The next step is selection of asset allocation. The SEC has rules about this, which is a second source of career risk. The amount that needs to be saved depends directly on the risk assumed in the portfolio. The client must understand and accept the risk in the portfolio that goes along with their current and future spending and savings plan. If an advisor selects a portfolio according to any industry “rule of thumb,” then the SEC will not be critical. However, if a plan that is more risky is selected, the advisor needs to be ready to defend their choices to the government. This is scary and potentially costly to the advisor and their employer, which will in general encourage the advisor to recommend less risky allocations (this dovetails nicely with the first source of career risk as well, by requiring higher savings to meet the same goals). Career risk is also impacted here by the teaching skills of the advisor. It is possible for people to enthusiastically accept different levels of risk than they might initially present as their ideal, if they are given all the facts about what those levels of risk mean for their current and future spending plans, and the possibilities for their portfolio performance.
The final step is ongoing maintenance of the plan. Nearly every investment asset is at risk of loss of capital, and almost all investors experience this pain at some point. If the advisor has adequately educated the client about the frequency and severity of drawdowns that are expected with their chosen portfolio, then any down cycles might be viewed as opportunities for additional investment rather than only as inevitable pain to be endured. Longevity risk and career risk coincide here. If the client stops following the investment plan, either by selling when values are low, or by failing to make planned contributions during a drawdown, then they risk not meeting their goals. The advisor experiences career risk from losing clients, and in some environments career risk can come with the drawdown itself reducing assets under management. In our view this is a failure on the advisor’s part, not from the assets behaving as they are expected to, but failing to either educate the client adequately, or failure to understand that the client, despite education, is not going to be able to tolerate the risks in a plan before the plan is implemented.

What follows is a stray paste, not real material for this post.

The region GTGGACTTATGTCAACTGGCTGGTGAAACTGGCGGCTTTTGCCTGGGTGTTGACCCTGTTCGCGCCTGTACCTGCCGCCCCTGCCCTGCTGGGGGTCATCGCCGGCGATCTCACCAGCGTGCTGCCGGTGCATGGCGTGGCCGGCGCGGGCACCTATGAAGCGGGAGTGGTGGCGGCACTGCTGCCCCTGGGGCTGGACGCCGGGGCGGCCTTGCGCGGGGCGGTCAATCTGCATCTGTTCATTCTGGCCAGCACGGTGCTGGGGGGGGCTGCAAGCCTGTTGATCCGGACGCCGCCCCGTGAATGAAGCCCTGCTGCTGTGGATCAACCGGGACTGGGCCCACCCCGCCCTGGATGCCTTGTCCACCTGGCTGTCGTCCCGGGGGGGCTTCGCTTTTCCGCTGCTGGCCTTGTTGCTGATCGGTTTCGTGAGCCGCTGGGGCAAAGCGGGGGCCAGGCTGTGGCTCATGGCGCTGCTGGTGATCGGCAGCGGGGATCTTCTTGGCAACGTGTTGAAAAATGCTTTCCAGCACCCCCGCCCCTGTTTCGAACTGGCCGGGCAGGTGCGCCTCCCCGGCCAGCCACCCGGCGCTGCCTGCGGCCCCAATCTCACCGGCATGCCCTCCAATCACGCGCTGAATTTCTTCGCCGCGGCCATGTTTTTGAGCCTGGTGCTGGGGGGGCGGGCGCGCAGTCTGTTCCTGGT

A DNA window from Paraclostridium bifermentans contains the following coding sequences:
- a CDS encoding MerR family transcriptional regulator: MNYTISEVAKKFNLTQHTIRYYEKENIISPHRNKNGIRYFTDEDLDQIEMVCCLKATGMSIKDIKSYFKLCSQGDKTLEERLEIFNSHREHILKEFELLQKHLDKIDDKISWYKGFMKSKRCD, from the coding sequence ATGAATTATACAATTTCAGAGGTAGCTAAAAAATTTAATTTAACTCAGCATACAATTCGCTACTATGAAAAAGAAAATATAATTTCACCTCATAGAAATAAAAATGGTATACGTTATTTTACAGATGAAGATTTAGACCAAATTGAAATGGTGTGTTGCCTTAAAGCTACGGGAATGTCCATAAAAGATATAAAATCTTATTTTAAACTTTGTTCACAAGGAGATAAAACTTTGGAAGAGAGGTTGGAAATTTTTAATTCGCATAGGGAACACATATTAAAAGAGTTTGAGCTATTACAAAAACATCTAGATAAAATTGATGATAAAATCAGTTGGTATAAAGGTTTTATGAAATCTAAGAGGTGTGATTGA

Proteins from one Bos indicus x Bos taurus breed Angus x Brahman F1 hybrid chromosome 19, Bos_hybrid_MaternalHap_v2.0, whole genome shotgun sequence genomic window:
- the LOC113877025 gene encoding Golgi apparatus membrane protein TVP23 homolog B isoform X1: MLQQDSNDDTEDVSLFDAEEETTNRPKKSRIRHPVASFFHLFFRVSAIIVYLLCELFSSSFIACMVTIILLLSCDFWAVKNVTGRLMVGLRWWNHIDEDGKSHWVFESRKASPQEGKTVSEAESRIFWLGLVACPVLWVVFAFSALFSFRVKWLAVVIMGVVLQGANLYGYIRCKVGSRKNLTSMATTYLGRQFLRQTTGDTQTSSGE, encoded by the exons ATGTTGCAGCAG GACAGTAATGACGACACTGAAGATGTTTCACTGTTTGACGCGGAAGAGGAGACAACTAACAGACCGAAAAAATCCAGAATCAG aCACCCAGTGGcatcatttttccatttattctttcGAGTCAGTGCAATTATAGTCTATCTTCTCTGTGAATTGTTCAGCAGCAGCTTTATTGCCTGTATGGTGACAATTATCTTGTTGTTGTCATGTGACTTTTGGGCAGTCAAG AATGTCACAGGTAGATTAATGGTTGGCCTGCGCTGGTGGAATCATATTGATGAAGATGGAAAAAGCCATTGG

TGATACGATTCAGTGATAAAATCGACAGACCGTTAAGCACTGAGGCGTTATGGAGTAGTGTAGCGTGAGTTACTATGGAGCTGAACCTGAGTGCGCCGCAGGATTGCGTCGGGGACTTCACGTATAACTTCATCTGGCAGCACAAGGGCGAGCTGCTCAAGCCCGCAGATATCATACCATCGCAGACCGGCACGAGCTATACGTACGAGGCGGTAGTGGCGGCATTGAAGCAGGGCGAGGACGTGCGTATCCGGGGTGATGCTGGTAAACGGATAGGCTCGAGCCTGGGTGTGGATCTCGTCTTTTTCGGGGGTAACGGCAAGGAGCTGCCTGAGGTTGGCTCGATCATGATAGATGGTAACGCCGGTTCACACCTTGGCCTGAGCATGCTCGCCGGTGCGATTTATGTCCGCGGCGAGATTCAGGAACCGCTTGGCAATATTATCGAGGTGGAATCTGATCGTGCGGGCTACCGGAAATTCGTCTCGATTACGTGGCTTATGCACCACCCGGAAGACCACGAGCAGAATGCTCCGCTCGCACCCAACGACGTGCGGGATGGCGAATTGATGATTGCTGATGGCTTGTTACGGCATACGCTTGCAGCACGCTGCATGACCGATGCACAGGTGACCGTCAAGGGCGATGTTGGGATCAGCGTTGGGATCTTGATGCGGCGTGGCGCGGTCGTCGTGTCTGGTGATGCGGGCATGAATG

Additionally, the plan will undoubtedly need to change at some point. Life is full of unexpected changes. Your advisor should be able to help you modify your plan as needed.
How does this impact choice of advisor for those seeking financial advice?
- Be aware that any advisor who is not a fiduciary must account for career risk, and this is reflected (whether knowingly or not) in client portfolios, generally to the client’s detriment. Fiduciaries also have this risk, although it is slightly different and not as overbearing. Career risk will be highest for those who are working in a profit-focused environment (like big banks or insurance companies), and for those whose client base experiences high turnover. Be sure to ask any potential advisor about clients they have lost.
- Be aware that the default position of many advisors will be to maximize current contributions and use the most common or popular asset allocation strategies given the client’s number of years to retirement. This minimizes the amount of education that the advisor needs to do, and minimizes career risk. Be sure your advisor can explain why your portfolio is set up the way it is, and under what circumstances it would be set up differently. One warning sign of this is a portfolio with an equity allocation that is more than 50% US equities. Since the US market has been outperforming the rest of the world over the last few years, and clients are faced with US equity reporting at every turn, an advisor must work to educate clients as to why a global portfolio is generally the better choice (this may not be the case for every client or situation). This is called home bias, and believe me when I tell you that a booming US market is a fiduciary advisor’s second most difficult scenario, after the universal bear.